Press release

‘Insufficient progress’ on anti-racism at Wellcome, evaluation finds

Since publishing this press release we have announced further detail on how we will use positive action in shortlisting for our open funding calls and schemes. Read the latest information.

  • Funder recognised in 2020 that it had perpetuated racism.
  • Wellcome accepts evaluation finding that it has not done enough to address this and is still an institutionally racist organisation.
  • Positive action principles to be applied to research funding decisions, so that when applications have similar merit Wellcome favours those which broaden diversity.
  • Dedicated funding stream to be introduced for researchers who are Black and people of colour.
  • New equity, diversity and inclusion role which will lead our anti-racism work to be created at executive level.

An evaluation of progress on anti-racism work at Wellcome has found insufficient action on ambitions the funder set out two years ago.

In June 2020, Wellcome publicly recognised that it had perpetuated racism, acknowledging that there is structural racism within Wellcome and the wider research system. 

Wellcome pledged to become an anti-racist organisation, with a programme of work including the creation of anti-racist principles and an anti-racist toolkit, anti-racism training for staff, and an external evaluation of progress as a research funder and employer.

This evaluation of Wellcome’s anti-racism programme [PDF 1.65MB] has now reported and was shared with staff on Tuesday. It finds that Wellcome is still an institutionally racist organisation.

While the evaluation finds “some positive behavioural and practice shifts” it reaches a clear conclusion that “there has been insufficient action taken to allow this commitment to take root”. It highlights evidence of microaggressions and other racist behaviours experienced by staff and grant-holders.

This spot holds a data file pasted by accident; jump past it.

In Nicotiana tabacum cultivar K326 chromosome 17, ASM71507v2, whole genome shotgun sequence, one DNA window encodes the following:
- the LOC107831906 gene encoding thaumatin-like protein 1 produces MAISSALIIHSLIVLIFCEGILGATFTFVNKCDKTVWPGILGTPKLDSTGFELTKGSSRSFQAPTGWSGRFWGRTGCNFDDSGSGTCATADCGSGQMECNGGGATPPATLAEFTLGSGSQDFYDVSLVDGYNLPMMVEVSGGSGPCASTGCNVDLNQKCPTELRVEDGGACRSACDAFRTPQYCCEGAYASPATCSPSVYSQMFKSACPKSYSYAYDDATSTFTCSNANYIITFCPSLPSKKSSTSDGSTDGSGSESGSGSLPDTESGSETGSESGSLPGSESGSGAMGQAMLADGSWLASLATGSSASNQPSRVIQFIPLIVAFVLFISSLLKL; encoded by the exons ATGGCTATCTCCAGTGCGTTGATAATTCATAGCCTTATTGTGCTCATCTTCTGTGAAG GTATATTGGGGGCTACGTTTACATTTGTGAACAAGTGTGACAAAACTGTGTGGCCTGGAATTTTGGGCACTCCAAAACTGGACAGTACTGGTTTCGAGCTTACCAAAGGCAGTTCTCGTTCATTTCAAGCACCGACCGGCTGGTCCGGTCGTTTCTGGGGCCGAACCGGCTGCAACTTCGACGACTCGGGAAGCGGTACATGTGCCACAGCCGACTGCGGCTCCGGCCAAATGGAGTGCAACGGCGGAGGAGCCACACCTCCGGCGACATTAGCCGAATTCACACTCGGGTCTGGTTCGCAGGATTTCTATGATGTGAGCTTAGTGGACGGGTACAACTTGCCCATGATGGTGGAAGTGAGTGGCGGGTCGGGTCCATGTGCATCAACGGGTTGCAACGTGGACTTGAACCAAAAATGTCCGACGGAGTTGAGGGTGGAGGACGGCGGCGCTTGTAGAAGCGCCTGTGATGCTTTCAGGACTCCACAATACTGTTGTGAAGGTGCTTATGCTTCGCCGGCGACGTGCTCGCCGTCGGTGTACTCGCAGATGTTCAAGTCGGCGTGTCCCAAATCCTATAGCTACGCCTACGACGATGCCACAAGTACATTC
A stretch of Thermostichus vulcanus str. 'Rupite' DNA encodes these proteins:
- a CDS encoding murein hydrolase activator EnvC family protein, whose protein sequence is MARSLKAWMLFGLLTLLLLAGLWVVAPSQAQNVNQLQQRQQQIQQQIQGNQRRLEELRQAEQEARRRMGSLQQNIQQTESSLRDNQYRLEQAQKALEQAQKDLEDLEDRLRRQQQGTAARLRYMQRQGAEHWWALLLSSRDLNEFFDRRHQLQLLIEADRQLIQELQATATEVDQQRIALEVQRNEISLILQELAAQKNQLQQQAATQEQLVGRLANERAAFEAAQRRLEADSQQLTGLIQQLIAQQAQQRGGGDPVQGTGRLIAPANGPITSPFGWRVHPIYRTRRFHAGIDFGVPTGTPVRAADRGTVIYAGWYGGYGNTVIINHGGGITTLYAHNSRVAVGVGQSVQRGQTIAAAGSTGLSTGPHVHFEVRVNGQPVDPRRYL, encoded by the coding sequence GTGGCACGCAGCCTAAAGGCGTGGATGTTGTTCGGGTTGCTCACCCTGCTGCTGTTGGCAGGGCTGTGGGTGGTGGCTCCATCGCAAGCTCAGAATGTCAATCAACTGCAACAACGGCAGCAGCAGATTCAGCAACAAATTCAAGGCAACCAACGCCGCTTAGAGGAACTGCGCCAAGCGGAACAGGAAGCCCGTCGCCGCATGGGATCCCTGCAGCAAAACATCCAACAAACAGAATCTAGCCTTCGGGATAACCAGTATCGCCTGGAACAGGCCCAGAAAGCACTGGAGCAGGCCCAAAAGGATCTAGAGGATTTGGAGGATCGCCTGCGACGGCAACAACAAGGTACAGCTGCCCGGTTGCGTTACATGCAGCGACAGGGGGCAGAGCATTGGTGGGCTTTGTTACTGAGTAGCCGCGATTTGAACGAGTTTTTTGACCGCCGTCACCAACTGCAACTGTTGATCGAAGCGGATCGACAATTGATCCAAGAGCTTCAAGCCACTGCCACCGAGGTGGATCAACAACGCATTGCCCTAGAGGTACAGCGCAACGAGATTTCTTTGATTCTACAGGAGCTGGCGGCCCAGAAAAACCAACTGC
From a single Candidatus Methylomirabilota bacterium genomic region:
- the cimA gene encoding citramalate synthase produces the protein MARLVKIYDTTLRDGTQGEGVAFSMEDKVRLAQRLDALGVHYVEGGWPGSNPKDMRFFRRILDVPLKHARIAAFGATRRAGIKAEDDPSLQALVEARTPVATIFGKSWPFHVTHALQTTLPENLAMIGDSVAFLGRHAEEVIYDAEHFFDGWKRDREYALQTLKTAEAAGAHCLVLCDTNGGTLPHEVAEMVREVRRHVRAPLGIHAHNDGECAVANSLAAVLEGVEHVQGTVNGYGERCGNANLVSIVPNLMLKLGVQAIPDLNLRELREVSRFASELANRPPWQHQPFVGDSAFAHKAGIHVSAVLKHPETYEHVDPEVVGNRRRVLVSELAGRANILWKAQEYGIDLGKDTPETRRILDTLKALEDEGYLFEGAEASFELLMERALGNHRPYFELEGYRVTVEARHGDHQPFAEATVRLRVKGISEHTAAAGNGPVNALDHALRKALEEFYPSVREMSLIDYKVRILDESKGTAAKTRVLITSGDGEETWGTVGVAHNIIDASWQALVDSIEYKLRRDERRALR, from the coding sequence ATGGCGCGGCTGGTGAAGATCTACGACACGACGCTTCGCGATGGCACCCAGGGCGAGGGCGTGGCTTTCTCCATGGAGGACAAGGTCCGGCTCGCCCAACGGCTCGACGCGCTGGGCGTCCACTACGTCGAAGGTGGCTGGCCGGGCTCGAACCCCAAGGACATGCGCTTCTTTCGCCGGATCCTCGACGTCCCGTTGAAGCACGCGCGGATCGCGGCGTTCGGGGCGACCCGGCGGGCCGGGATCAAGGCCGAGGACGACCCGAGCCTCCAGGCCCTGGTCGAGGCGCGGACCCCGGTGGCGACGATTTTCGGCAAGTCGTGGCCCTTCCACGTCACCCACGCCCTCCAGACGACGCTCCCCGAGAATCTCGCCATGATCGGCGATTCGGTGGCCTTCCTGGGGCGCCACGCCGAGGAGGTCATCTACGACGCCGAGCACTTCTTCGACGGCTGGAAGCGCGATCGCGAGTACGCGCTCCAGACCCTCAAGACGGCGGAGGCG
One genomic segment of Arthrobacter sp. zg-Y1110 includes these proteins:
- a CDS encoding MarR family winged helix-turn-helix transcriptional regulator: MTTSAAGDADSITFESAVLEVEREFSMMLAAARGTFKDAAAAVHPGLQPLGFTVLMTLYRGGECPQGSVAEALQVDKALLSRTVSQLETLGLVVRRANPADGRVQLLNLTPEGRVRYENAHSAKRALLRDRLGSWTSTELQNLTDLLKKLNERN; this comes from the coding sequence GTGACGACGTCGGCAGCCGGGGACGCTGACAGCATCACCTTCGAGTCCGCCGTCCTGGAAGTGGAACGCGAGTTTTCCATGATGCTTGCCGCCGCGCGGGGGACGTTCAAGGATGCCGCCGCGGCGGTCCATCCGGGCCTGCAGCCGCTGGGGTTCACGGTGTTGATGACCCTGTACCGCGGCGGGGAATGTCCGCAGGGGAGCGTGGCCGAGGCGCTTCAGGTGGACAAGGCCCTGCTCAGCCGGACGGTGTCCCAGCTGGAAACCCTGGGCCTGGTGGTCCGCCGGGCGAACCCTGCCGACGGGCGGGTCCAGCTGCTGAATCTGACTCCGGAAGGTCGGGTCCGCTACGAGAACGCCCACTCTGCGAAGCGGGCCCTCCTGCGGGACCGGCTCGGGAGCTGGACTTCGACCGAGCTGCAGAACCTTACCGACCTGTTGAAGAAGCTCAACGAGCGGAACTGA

Wellcome is today announcing further anti-racism actions.

These include a firm commitment to apply positive action principles to funding decisions, so that when applications are of similar merit Wellcome will favour those which broaden the diversity of the pool of people it supports. This will come into effect by September 2023.

Dr Jeremy Farrar, director of Wellcome said:

“Wellcome is still doing too little to use its power and influence to counter racism. We have fallen short of commitments made to colleagues and to the research community. As a consequence of us not doing more and not acting sooner, Wellcome remains an institutionally racist organisation.

“Wellcome has played and continues to play a role in sustaining racism both in its own operations and in the wider research sector. I am sorry for the actions and inactions behind this, and the hurt and disappointment these have caused.

“It’s clear that unacceptable behaviour still exists at Wellcome. The leadership team, like so many of our colleagues at Wellcome, are determined to change this. We will do better.”

New action on anti-racism 

The new actions Wellcome is announcing to drive greater progress against anti-racism are:

  • Positive action principles to be applied to Wellcome’s funding decision-making process. These will ensure that when applications are similar in merit, Wellcome will favour those which add to the diversity of the pool of people it supports. 
  • Dedicated funding stream for researchers who are Black and people of colour, targeted at the career stages where this will have the greatest benefits for diversity.
  • New equity, diversity and inclusion role at executive level, reporting to the director, to lead on Wellcome’s internal and external work on equity, diversity and inclusion, including a specific focus on anti-racism. This role will implement and extend Wellcome’s existing diversity and inclusion strategy, launched in 2021, ensuring that it is embedded across the organisation and its work.

Each of these measures addresses key recommendations of the evaluation which Wellcome has agreed to accept and begin to implement as soon as possible. Detail about these approaches will be determined over the coming months, and all will be implemented by September 2023.

Dr Farrar continued: 

“Our existing approaches to grant funding are not delivering equity. We’re now clear that we won’t be successful in improving equity in our research funding, and thereby in tackling structural racism in the research sector, without taking positive action. 

“The question remaining for us is not whether we do this, but the details of how we do it. We are now focusing on these implementation questions, engaging and listening to those with lived experience and to our partners in the sector as we do so.

“We recognise these measures will not be the only changes needed, but I hope they speak to Wellcome’s determination and renewed commitment to do better.”

The evaluation report makes a number of additional recommendations which Wellcome will review against existing plans, and respond to in the coming months. 

Wellcome will also set clear expectations that the institutions it funds should take action to increase the numbers of people of colour embarking on, remaining and thriving in their research careers.